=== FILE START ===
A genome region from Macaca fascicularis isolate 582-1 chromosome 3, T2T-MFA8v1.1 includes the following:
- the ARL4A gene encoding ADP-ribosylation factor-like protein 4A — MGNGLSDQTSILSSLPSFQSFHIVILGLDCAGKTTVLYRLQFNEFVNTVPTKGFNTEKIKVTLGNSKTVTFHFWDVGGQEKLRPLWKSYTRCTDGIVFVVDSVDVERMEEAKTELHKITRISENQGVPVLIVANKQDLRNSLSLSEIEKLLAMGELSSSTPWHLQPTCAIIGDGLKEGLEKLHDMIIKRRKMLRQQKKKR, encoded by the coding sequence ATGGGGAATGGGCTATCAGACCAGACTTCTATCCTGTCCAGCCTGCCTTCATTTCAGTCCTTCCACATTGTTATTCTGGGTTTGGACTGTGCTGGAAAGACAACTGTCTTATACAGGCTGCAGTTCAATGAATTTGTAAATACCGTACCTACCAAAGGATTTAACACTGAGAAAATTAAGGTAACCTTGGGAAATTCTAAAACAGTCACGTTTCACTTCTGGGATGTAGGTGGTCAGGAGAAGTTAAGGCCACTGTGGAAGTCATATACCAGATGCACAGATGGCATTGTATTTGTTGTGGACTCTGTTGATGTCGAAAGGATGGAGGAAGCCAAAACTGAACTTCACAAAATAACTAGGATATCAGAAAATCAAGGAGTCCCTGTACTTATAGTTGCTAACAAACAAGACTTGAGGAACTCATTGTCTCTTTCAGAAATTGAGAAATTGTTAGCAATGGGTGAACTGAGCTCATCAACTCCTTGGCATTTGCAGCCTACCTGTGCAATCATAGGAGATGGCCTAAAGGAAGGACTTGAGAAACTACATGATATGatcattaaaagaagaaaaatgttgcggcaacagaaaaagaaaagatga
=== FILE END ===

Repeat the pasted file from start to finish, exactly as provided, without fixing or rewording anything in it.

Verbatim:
A genome region from Macaca fascicularis isolate 582-1 chromosome 3, T2T-MFA8v1.1 includes the following:
- the ARL4A gene encoding ADP-ribosylation factor-like protein 4A — MGNGLSDQTSILSSLPSFQSFHIVILGLDCAGKTTVLYRLQFNEFVNTVPTKGFNTEKIKVTLGNSKTVTFHFWDVGGQEKLRPLWKSYTRCTDGIVFVVDSVDVERMEEAKTELHKITRISENQGVPVLIVANKQDLRNSLSLSEIEKLLAMGELSSSTPWHLQPTCAIIGDGLKEGLEKLHDMIIKRRKMLRQQKKKR, encoded by the coding sequence ATGGGGAATGGGCTATCAGACCAGACTTCTATCCTGTCCAGCCTGCCTTCATTTCAGTCCTTCCACATTGTTATTCTGGGTTTGGACTGTGCTGGAAAGACAACTGTCTTATACAGGCTGCAGTTCAATGAATTTGTAAATACCGTACCTACCAAAGGATTTAACACTGAGAAAATTAAGGTAACCTTGGGAAATTCTAAAACAGTCACGTTTCACTTCTGGGATGTAGGTGGTCAGGAGAAGTTAAGGCCACTGTGGAAGTCATATACCAGATGCACAGATGGCATTGTATTTGTTGTGGACTCTGTTGATGTCGAAAGGATGGAGGAAGCCAAAACTGAACTTCACAAAATAACTAGGATATCAGAAAATCAAGGAGTCCCTGTACTTATAGTTGCTAACAAACAAGACTTGAGGAACTCATTGTCTCTTTCAGAAATTGAGAAATTGTTAGCAATGGGTGAACTGAGCTCATCAACTCCTTGGCATTTGCAGCCTACCTGTGCAATCATAGGAGATGGCCTAAAGGAAGGACTTGAGAAACTACATGATATGatcattaaaagaagaaaaatgttgcggcaacagaaaaagaaaagatga